But this period of time, as frustrating as it must have been for him, has become a sheer delight for fans of “Rossano Brazzi the actor” (as opposed to “Rossano Brazzi the Latin Lover”), because this was the period of time where he began to tear himself free of the mold with a violent determination. The late sixties and early seventies found him choosing some of the most unusual, uncharacteristic projects in his life, from the gleefully cartoonish Phineas T. Prune in The Christmas That Almost Wasn’t (which he also directed) to the nerdy intellectual complete with the tortoise shell glasses falling down his nose in Italy’s La ragazza di bersagliere, the sadistic and brutal Major Bernadelli in Heroes Die Hard, to the gloomy, insane Dr. Frankenstein in Il castillo di paura. His refusal to be typecast into characters known for their romantic gallantry and heroism found its way into criminals, sexual deviants, rapists, Mafia dons. And yes – the occasional lover. To the end of his career, he was still the actor Hollywood thought of, when they needed a Latin lover. Or a Count. Or a dignified, refined, international aristocrat. He was still Rossano Brazzi.

Following the success of Il natale che quasi non fu, he moved into directing more seriously. His brother Oscar, who had previously been described only as an “exporter”, now joined him as both as a director, and executive producer on many of these films and eventually branched out on his own. A nephew, Fabrizio (Oscar’s son), contributed to the new “family business” with a screenplay for at least one film, as Rossano struggled to find films in which he could expand creatively, and, failing that, to make his own.

This is the period of time about which we know the least, as far as his personal life is concerned: he was less likely to be interviewed in the 70’s and 80’s than he was in the 50’s and 60’s.


Lidia Brazzi died from cancer of the liver in 1981. Although he had the time to somewhat prepare himself emotionally for her loss, it still devastated him, to the degree that he described to biographer and friend Fulco Scarpellini living through a period of time where he simply felt himself unable to continue. Strangely, it was through a prophetic dream that he was able to pull himself out of his depression.

He had experienced such dreams before.

«Everything began in 1934» – Rossano told Scarpellini – «I was seventeen years old, in high school in Florence and I lived in the zone of St. Jacopino, in the ancient building “Margherita”. It was really in that period that I knew Maria De Bernardis – she was sixteen years old.» Despite her youth, she seemed to have a greater degree of maturity than her contemporaries.

«She led me to understand that she enjoyed my presence. She asked me, also, to go out with her. This friendship lasted for a year or so. Subsequently, I graduated in law and, as I already said, I moved to the capital city. In Rome I studied and spent much time in the office of a known lawyer, a friend of my father’s, and began to practice law.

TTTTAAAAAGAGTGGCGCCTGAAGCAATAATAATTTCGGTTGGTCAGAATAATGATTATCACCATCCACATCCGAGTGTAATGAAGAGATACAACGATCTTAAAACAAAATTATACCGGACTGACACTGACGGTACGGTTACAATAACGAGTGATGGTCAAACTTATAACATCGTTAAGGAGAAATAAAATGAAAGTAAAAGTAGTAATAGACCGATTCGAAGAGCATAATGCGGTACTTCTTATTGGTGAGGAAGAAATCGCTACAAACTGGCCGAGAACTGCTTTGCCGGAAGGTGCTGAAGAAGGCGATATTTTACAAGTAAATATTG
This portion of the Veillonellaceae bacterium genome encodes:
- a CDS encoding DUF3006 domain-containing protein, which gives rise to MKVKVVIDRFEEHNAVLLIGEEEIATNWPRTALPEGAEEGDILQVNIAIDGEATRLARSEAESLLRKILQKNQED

Meanwhile I had lost contact with Maria. One night, however, I experienced an odd event that changed my life.

I had a strange dream. I saw Maria rushing towards me and shouting with joy: «There are beautiful and new things in store for for you!». The following day when I came in the office, nothing was unusual. But remembering the dream, I tried to contact Maria. I succeeded in talking to her sister. She came to see me, and first I asked about Maria and she told me: «Maria isn’t here anymore; she became sick with leukemia and she left us a few months ago.»

I felt a shiver go through me, and a great pain. I added: «When did this happen?» I learned that Maria had disappeared only a few days before she appeared me in my dream. Then her sister added: «I need to deliver this to you from Maria. A small parcel of paper in which she had wrapped a silver ring».

Rossano Brazzi placed the ring on the little finger of his left hand and wore the ring, without ever removing it, up through the day of December 23rd 1994, when the physicians of a Roman clinic, where he had been admitted for a serious viral illness, removed it from his finger. The following day (24 December) he went to sleep forever.

Another dream of Maria de Bernardis preceeded Lydia’s death.

Rossano responded to me: «Yes, other times I have dreamed of her and listened to her – there have been a lot of good, kind dreams». He continued: «In 1981, I was in America to finish a film. My wife Lydia was in Rome. One night I dreamed of Maria: it was sad and uneasy. That dream upset me. I immediately called my wife by telephone, which reassured me that all was well.

Some days after I returned to Italy I found Lydia suffering a little bit. It suggested liver troubles. I brought her to an expert and they performed some tests; they diagnosed pancreatic cancer in an advanced state.

Then my wife was sheltered in a clinic. The treatment, however, didn’t prove effective. Three months later, in fact, she left me forever». He continued: «At that point I didn’t feel like living anymore, and didn’t succeed in bearing that difficult moment well».

He continued: «One night Maria came to me again in a dream. She has helped me a great deal. She was very beautifully dressed with a wedding dress, illuminating me. When I reawakened, the anguish that had characterized my sad and boring days had faded away suddenly. It was then that my story of love was born with Ilse, my second wife, who I married in 1984. She had been near, and I held her in esteem for her human and professional qualities. I had realized since I first met her (when she was only twenty-four) that she was infatuated with me, but I didn’t think that she loved me in silence for so many years». He continued: «It had been Maria perhaps, with that dream in which she appeared to me with the wedding dress, who pointed out Ilse to me».